Health

Healing Yourself: Loving Yourself Out Of Depression And Disease

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For a long time, I couldn’t identify my emotions and feelings, responses and actions; I could tell I was unhappy in my marriage.

I didn’t feel like talking or smiling. I used to be lost, in what seemed like a very long time, in some thoughts… and when I’d come to, I couldn’t recall what I was thinking – it did most definitely feel like I wasn’t thinking at all.

I think I am blessed to have parents and a beautiful baby boy, now 10, to have emerged out of a lonely and hurtful marriage.

Barely into the first year of marriage, things had become difficult and different: I wasn’t getting the acceptance and support I was expecting from my spouse. I conceived in the first year of marriage and delivered a year later – exactly on the date of my first anniversary. All through my pregnancy I was estranged from my spouse and separated from him to find some sanity.

You may want to give your marriage a second chance when you have a child to care for, many of my friends did that, and for some, it worked. So, with determination to be more compromising and flexible, I tried as well. However, it always takes two in marriage to make things beautiful.

No one should be able to tell you that you have no worth; that your education, thinking, and aptitude isn’t suitable for the world out there.

No one should be able to attack or question the love you have for your child.

Nothing gives the spouse the right to ridicule you in front of family and friends.

I learned this over time.

How I acknowledged and accepted my condition

Most of the time, people suffering from depression do not realize there is a problem.

I was no different.

And sometimes not many people around us are aware of the symptoms of depression.

I distinctly remember my baby boy, wrapped protectively in my arms – then barely a year old – looking up to my face streaming with tears. I remember my baby looking so confused; I was crying my heart out to my father who saw the emotions on his grandchild’s face. He said to me I should be happy for my child, he may get scared and may latch on to my sadness somehow.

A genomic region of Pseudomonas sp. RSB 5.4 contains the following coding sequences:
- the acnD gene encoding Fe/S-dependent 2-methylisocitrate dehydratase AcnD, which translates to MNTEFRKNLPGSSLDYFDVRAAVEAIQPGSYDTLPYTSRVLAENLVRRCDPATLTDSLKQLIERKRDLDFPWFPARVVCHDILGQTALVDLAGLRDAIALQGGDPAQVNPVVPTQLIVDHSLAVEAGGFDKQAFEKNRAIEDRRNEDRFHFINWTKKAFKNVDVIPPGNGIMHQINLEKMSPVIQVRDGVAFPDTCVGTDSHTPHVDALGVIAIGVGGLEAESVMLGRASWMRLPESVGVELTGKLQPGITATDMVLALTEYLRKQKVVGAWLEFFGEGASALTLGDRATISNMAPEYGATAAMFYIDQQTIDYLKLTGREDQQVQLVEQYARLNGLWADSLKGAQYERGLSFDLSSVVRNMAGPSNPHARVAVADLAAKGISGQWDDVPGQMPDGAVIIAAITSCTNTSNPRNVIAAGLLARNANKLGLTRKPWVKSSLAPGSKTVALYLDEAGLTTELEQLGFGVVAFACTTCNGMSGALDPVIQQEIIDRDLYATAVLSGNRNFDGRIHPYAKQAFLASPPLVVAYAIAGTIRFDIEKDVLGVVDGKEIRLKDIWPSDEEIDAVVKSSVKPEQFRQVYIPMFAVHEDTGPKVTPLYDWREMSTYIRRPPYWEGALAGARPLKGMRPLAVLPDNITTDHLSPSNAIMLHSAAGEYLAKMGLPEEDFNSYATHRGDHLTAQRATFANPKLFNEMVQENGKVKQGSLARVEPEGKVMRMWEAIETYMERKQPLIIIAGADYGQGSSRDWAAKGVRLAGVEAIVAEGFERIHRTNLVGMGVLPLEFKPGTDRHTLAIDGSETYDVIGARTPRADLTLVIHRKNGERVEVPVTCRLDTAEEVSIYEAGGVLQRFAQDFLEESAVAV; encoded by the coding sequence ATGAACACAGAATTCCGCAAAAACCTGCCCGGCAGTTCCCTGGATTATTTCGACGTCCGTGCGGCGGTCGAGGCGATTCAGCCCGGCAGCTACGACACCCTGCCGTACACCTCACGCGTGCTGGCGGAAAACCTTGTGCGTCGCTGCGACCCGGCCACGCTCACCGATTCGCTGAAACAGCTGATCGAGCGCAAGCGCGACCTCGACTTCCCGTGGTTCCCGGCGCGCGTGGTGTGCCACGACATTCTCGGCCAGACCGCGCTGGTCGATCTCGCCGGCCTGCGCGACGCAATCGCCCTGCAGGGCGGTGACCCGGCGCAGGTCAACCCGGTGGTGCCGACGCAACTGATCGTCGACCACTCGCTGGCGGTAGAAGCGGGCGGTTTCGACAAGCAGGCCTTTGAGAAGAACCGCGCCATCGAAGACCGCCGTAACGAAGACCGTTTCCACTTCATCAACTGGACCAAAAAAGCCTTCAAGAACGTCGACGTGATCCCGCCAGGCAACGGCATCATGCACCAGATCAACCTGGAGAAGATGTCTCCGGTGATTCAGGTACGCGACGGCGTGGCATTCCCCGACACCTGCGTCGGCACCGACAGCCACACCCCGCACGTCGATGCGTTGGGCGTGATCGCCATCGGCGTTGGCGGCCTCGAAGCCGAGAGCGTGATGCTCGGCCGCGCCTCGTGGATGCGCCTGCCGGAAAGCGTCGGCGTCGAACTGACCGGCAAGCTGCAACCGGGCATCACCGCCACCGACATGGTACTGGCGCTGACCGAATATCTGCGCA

The thought was unbearable! I couldn’t make my baby sad. And I am thankful for having him in my life to be able to have thought that way. Love helped me come out of my depression!

I think that was my turning point. It somehow began changing my thoughts and beliefs and started giving me strength. I knew I had to heal myself to give happiness to my baby. I believed I could raise a happy child in a single-parent family than to grow and live with parents who couldn’t love each other anymore. He needed to learn love and compassion, and he should not be given a confusing start a happy life.

We left.

And that was a blessing that came my way.

Finding something passionate to do to pursue happiness

It was one of the first steps I took to heal myself. Gain a sense of self-worth and self-confidence. I knew I had to pursue something that would occupy my mind, channel productivity and bring the focus to my life. I started working in a K-12 school to follow my lifelong passion and relevant education.

It was not easy. When I was not at work, I couldn’t help worrying how I could be a better parent. The working parent’s guilt had subdued me in its shackles for a long time!